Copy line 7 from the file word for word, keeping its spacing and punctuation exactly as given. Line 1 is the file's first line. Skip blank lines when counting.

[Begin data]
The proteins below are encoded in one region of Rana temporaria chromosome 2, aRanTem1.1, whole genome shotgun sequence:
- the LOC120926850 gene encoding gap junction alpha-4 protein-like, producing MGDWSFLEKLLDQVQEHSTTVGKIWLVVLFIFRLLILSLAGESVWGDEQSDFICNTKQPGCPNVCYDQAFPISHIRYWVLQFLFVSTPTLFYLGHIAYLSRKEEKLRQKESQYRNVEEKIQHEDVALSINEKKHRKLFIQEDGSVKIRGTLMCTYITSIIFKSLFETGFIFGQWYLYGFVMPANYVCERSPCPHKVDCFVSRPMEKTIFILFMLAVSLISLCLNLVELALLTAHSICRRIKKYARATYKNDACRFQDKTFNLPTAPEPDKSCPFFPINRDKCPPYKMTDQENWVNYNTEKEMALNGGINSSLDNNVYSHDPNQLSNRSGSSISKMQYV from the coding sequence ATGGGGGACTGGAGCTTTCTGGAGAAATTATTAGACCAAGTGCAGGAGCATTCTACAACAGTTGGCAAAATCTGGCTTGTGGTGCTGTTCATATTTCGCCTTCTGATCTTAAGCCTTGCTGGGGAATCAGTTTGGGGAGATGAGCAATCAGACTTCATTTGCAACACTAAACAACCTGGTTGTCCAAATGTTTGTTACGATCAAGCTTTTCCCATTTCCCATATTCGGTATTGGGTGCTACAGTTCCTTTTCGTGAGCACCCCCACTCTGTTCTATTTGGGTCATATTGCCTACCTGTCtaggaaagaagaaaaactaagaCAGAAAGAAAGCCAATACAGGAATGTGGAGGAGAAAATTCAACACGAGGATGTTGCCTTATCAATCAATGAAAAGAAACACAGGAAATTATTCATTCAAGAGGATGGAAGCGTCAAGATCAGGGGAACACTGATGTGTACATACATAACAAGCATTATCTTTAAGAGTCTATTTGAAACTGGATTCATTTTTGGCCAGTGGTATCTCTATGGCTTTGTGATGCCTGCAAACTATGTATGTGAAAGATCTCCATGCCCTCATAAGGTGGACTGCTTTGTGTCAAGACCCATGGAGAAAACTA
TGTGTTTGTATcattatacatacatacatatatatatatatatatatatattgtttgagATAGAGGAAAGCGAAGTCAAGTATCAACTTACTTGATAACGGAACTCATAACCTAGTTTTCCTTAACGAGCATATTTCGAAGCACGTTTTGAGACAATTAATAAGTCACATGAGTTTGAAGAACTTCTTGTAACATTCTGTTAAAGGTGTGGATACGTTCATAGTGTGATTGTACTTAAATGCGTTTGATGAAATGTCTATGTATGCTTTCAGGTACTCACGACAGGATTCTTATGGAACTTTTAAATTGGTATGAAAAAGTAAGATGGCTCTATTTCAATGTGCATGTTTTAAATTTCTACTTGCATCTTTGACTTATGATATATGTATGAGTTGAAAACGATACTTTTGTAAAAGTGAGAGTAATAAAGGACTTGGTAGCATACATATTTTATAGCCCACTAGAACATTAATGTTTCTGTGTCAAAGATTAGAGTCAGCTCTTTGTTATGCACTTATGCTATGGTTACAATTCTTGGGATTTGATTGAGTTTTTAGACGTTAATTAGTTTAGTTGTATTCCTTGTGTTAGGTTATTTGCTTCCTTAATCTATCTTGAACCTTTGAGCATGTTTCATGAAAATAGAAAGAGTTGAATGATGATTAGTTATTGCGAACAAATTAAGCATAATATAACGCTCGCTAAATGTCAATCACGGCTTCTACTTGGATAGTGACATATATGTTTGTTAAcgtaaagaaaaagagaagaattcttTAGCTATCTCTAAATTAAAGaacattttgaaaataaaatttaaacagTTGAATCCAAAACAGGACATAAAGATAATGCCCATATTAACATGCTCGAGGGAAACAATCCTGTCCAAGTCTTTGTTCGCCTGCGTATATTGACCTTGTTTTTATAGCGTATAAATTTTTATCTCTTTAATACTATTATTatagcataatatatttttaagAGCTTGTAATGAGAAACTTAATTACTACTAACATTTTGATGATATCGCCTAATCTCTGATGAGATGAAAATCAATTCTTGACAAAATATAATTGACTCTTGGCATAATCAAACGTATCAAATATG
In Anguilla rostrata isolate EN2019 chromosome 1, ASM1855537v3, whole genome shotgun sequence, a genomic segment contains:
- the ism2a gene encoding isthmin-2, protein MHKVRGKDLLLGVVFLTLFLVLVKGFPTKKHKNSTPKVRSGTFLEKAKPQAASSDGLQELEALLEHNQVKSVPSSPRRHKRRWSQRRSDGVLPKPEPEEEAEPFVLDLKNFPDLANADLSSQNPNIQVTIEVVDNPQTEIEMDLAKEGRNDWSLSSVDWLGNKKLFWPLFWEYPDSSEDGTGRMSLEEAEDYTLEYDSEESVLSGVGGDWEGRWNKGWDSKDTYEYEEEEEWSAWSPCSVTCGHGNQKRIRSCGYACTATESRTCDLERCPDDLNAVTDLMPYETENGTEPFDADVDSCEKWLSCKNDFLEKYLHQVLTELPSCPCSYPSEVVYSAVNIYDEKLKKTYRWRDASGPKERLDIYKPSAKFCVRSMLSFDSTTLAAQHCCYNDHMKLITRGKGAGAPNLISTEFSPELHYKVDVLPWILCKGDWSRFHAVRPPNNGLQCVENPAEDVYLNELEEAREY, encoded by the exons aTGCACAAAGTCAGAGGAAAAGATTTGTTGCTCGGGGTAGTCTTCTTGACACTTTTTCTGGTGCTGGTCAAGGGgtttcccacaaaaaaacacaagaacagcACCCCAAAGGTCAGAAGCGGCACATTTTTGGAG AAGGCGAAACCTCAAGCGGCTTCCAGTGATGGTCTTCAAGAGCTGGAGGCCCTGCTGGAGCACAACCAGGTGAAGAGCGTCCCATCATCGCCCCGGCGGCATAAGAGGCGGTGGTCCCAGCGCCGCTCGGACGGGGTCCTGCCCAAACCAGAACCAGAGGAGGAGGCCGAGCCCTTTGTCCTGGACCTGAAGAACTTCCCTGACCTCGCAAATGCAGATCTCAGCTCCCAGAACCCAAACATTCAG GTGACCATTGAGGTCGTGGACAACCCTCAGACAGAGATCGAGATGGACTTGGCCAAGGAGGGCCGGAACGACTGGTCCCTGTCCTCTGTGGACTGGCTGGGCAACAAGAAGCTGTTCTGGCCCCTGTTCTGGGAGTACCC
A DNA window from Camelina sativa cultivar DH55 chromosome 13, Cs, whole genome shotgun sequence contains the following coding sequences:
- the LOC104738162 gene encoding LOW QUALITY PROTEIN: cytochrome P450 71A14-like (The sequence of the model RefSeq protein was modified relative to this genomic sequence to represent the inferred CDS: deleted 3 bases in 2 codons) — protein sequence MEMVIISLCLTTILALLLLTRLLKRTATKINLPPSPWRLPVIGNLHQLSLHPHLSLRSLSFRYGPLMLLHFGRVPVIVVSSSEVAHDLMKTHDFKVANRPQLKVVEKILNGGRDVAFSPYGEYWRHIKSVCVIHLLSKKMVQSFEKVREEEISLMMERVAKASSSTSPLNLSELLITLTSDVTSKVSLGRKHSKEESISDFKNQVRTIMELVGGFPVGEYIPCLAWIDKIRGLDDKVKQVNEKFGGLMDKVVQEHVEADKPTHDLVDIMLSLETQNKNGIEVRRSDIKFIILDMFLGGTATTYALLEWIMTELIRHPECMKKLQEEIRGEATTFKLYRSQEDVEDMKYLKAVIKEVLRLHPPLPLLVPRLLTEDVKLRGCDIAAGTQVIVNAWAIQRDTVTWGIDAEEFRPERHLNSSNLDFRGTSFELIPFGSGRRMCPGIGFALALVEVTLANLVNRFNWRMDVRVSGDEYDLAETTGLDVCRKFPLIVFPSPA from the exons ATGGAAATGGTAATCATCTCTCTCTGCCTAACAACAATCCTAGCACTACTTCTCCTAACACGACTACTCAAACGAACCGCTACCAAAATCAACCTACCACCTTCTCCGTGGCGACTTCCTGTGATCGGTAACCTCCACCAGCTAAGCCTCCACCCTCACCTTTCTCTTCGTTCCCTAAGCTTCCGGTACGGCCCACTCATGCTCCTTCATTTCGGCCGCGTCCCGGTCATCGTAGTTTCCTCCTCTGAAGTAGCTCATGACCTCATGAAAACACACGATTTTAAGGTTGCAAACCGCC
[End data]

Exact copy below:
- the LOC104738162 gene encoding LOW QUALITY PROTEIN: cytochrome P450 71A14-like (The sequence of the model RefSeq protein was modified relative to this genomic sequence to represent the inferred CDS: deleted 3 bases in 2 codons) — protein sequence MEMVIISLCLTTILALLLLTRLLKRTATKINLPPSPWRLPVIGNLHQLSLHPHLSLRSLSFRYGPLMLLHFGRVPVIVVSSSEVAHDLMKTHDFKVANRPQLKVVEKILNGGRDVAFSPYGEYWRHIKSVCVIHLLSKKMVQSFEKVREEEISLMMERVAKASSSTSPLNLSELLITLTSDVTSKVSLGRKHSKEESISDFKNQVRTIMELVGGFPVGEYIPCLAWIDKIRGLDDKVKQVNEKFGGLMDKVVQEHVEADKPTHDLVDIMLSLETQNKNGIEVRRSDIKFIILDMFLGGTATTYALLEWIMTELIRHPECMKKLQEEIRGEATTFKLYRSQEDVEDMKYLKAVIKEVLRLHPPLPLLVPRLLTEDVKLRGCDIAAGTQVIVNAWAIQRDTVTWGIDAEEFRPERHLNSSNLDFRGTSFELIPFGSGRRMCPGIGFALALVEVTLANLVNRFNWRMDVRVSGDEYDLAETTGLDVCRKFPLIVFPSPA from the exons ATGGAAATGGTAATCATCTCTCTCTGCCTAACAACAATCCTAGCACTACTTCTCCTAACACGACTACTCAAACGAACCGCTACCAAAATCAACCTACCACCTTCTCCGTGGCGACTTCCTGTGATCGGTAACCTCCACCAGCTAAGCCTCCACCCTCACCTTTCTCTTCGTTCCCTAAGCTTCCGGTACGGCCCACTCATGCTCCTTCATTTCGGCCGCGTCCCGGTCATCGTAGTTTCCTCCTCTGAAGTAGCTCATGACCTCATGAAAACACACGATTTTAAGGTTGCAAACCGCC